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by Kate Wilson on August 12, 2020

Nigeria’s Micro Pension Plan in dissaray due to lack of population savings

In 2014, Nigeria enacted the Pension Reform Act, which was supposed to provide the government with information about the currently available assets on most of the country’s personal and company accounts. This may sound quite different, but considering that almost 30% of the country is self-employed or working in companies with under 3 employees, it was essential for the government to tally up these numbers and determine the available budget for future pension coverage.

Unfortunately, though, the Nigerian economic landscape does not allow for much savings in case of both individual and company finances, forcing most people to immediately re-invest their monthly profits in order to stay afloat or increase their future income. Because of this, paired up with the economic hurdles of the coronavirus, the Micro Pension Plan slowly started to fall apart as people kept failing to save up at the end of the month.

Due to this lack of information and further issues with the cashflow supplying the Micro Pension Plan and executing it with 100% accuracy became impossible, forcing a pause.

Savings vs investing

It is very unlikely that the government did not consider this possibility, but it needs to be mentioned regardless. The fact that there are not that many people who save in the country is hard to believe, especially considering the rather larger income compared to the rest of Africa.

Many experts have noted that instead of saving, Nigerians tend to invest their excess funds in hopes to grow it further. This is wholly supported by the number of investors in the country as well, especially ones targeting markets like FX and cryptocurrencies.

The forex market is especially important as most of Africa’s FX volume comes from Nigeria due to its relatively stronger currency. This enabled a healthy FX market to develop in the country. However, most companies soon found out that it was not necessarily only Nigerians that were interested in trading with sophisticated companies, but other African nations as well. The interest was particularly large in the digital center of Africa, Ghana.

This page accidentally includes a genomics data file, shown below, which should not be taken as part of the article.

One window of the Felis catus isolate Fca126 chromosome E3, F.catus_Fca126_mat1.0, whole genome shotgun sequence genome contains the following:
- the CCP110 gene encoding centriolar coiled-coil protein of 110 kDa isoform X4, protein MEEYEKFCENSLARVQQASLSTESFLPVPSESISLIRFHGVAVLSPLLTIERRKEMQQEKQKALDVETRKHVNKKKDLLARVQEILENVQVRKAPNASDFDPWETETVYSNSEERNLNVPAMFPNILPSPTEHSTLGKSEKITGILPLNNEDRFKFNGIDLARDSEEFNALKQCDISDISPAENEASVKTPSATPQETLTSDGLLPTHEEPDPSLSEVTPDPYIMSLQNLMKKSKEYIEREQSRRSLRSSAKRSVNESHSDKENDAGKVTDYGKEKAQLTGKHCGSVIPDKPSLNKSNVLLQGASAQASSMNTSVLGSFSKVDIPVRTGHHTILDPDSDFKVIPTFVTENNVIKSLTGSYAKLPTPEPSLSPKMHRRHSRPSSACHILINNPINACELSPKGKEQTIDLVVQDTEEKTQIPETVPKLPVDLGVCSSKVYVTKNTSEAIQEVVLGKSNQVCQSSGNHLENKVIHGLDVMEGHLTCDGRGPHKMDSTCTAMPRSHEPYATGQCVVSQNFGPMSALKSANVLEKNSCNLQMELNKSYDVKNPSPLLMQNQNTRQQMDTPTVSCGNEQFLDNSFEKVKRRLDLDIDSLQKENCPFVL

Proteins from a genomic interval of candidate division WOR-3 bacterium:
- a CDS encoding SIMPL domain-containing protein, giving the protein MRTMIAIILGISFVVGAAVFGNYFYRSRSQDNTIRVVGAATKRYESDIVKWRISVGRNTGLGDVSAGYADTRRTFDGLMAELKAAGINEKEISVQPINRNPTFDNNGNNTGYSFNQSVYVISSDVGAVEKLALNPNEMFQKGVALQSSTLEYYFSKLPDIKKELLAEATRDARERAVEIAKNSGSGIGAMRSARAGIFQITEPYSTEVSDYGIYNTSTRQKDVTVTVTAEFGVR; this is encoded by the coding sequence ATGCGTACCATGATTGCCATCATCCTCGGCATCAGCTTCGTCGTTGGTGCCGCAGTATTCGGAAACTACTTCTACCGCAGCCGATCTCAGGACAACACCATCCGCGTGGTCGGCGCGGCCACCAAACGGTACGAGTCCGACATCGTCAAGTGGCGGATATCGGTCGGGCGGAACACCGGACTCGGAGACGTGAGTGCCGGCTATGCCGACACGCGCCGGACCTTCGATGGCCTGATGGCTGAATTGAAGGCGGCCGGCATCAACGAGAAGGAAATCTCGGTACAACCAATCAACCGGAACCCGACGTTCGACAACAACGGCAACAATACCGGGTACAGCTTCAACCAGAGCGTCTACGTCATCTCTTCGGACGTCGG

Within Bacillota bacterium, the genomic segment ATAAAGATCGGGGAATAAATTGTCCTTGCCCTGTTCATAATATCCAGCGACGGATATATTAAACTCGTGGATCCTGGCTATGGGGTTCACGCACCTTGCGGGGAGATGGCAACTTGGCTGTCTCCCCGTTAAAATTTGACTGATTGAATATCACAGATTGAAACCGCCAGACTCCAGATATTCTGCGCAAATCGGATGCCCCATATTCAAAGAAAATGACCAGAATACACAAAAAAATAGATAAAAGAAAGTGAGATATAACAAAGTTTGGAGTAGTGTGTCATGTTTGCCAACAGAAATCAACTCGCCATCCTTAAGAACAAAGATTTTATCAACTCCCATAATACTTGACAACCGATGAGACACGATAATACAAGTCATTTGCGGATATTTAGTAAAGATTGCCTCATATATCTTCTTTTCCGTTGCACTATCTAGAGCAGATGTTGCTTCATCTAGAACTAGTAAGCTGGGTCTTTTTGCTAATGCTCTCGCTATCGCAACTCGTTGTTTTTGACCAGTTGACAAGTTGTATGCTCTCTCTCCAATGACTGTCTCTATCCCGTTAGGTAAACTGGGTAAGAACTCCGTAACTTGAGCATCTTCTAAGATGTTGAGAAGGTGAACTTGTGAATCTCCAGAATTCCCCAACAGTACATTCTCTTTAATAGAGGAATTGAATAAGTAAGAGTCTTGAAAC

Thanks to forex brokers that accept mobile money in Ghana, many Ghanian traders managed to migrate over to Nigeria-registered companies, thus receiving better service and more favorable terms. Naturally, this caused even more growth in the industry, giving forex brokers the resources needed to attract more and more traders from the entire continent. But no matter how much they tried, the heart of the market still lies in Nigeria.

The rapid growth inspired many self-employed Nigerians as well as regular workers to try their luck on the markets due to the beneficial promotions held by forex companies.

With all this evidence, it becomes much harder to say that Nigerians don’t save at all. It could be completely possible that they invest instead of saving, thus making the Micro Pension Plan much stronger than currently anticipated.

Will the plan recover?

It is likely for the plan to recover once the pandemic is over and dealt with, or at least contained in a way that allows for most jobs to return as they were in the past. Until then, it is very likely for the plan to just decrease in volume significantly. Although this will be disastrous for those who rely on the plan, completely stopping it would be a much bigger challenge, especially considering the tenuous political nature of Nigeria.

By Kate Wilson

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